After being seated, we were immediately introduced to the layout of the room and explained that the room was segmented into the bodily senses. They have items prepared at separate tables to stimulate sight, sounds, touch, taste, and sent. Treats from the sight table we perfectly plated, meticulously garnished, and delicately placed with care. Desserts prepared for the smell table were chosen for their strong and pleasant aromatic properties such as Grilled Pineapple with chocolate beads, Orange Mouse, Milk chocolate Creamoux with Candied Violet and Rosewater Pana Cotta. Choices on the Sound table included items that audibly contributed to the experience, such as milk chocolate lined rice crispy treats, a crisp milk chocolate crème brulee, and some silent but delicious tarts topped with a fresh crisp strawberry. The touch table sought to tickle my fingers with tactile treats such as a chocolate bubble tapioca, chocolate mini waffle cones, chocolate cake pops, and Black Forest Triffle, rich red velvet cake with a light and airy whipped topping. The Taste table was curated to entice by pairing either rich and creamy or strong and dark chocolate with bold flavors such as cinnamon, spices, and citrus offerings. Not to be omitted, at the center of the room was a glorious fountain of chocolate ready to accept a dip from fruits and confectionaries such as pineapples or marshmallows (of course that included chocolate marshmallows).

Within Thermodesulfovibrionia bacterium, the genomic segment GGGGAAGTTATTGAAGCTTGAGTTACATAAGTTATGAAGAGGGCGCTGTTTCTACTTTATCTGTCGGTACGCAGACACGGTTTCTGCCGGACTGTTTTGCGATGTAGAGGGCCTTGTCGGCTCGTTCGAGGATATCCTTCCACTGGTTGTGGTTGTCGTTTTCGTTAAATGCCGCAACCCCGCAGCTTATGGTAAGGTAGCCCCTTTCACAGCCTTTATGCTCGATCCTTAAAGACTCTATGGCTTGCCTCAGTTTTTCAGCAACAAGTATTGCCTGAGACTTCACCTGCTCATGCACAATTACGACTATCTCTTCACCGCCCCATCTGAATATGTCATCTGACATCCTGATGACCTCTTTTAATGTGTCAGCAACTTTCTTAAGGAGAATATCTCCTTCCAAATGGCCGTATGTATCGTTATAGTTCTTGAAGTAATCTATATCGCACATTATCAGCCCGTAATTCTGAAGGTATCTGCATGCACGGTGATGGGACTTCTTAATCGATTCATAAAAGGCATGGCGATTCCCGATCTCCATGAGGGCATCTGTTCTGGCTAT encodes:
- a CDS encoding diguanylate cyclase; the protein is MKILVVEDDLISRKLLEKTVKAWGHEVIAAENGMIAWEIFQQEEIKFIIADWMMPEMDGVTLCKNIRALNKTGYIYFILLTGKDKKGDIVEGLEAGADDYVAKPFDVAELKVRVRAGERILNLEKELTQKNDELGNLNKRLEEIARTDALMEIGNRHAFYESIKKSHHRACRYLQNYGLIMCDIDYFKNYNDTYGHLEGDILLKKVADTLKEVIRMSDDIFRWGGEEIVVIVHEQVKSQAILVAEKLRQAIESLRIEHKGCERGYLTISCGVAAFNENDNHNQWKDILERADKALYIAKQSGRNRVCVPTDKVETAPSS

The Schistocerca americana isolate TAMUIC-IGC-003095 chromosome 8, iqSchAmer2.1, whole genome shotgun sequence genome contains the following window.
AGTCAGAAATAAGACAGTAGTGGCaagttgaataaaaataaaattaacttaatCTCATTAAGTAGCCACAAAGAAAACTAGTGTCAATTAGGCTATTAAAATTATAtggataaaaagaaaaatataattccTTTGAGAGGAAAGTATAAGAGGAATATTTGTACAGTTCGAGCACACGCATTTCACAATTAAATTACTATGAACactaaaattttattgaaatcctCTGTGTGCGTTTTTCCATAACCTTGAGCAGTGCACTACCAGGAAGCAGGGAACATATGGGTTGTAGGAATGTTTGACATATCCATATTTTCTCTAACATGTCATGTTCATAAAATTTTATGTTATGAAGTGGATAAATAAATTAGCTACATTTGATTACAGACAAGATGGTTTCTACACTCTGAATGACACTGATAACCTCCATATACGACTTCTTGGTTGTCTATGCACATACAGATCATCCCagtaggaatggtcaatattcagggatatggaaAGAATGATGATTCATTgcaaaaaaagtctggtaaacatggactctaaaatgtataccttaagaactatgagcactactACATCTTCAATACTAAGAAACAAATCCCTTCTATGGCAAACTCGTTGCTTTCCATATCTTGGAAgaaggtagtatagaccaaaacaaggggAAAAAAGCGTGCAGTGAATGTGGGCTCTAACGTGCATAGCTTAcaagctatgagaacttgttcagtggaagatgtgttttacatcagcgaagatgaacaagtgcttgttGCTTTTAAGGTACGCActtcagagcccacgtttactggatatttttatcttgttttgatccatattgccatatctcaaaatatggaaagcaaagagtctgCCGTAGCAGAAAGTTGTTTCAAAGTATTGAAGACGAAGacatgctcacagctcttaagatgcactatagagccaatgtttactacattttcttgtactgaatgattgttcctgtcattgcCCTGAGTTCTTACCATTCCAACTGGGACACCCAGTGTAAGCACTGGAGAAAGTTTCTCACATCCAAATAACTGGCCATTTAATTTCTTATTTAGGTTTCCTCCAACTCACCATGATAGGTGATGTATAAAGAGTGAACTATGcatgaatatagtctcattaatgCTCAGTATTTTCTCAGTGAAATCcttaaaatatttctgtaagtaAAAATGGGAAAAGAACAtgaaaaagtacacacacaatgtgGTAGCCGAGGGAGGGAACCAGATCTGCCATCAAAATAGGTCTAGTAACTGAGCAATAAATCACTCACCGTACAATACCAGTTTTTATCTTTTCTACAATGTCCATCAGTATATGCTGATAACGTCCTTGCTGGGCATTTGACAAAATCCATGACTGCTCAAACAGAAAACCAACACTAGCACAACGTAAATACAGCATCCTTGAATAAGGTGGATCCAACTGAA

Notes on culture:
Looking around the room, it was a joy to know that many more people than we were enjoying this multisensory experience. While all our senses were enticed by each offering, it was an experience that seemed universally enjoyed by people from all cultures. At the Langham, as a destination hotel in a major city, international travelers seeking a reprieve from their journey all found comfort in the room alike. Asian, Hispanic, African and European people, all speaking their own languages, found commonality in their human affinity for chocolate. This universal love of chocolate not only transcends the taste buds and has a multifaceted effect on the body, but transcends race, gender, age and culture as a universally beloved delicacy thanks to transcontinental trade and migration hundreds of years ago. So ubiquitous is the love for chocolate, I’ve often found that it is expected that I enjoy chocolate. Is this projection cast on everyone by everyone? That expectation would seem to be projected onto all those aforementioned classes and ages. This universal love would seem to have no issue contending with the idea that chocolate is simply conditioned and is not an innate trait.
Would sugar alone have the same effect?
To support this idea that the love for chocolate is innate, Dr. Albers reminds her readers that you probably did not have to learn to like chocolate. She explains that “the sensory experience is enjoyed on an innate, biological level, but it is likely that you received chocolate as a treat, reward, or for holidays, especially if you are American” (Albers). This reward based consumption can often times contribute to it being a comfort food. This association alone can bring someone into a better mood, even before the chemical effects of sugar set in. While the thoughts of sugar can allow someone to feel good, the distinct flavors of chocolate also hold a unique ability to socially and psychologically associate with a positive experience in someone’s life. This reinforces the idea that the popularity of chocolate in desserts is no coincidence or due to a lack of alternatives, but rather to meet the demands of human desire.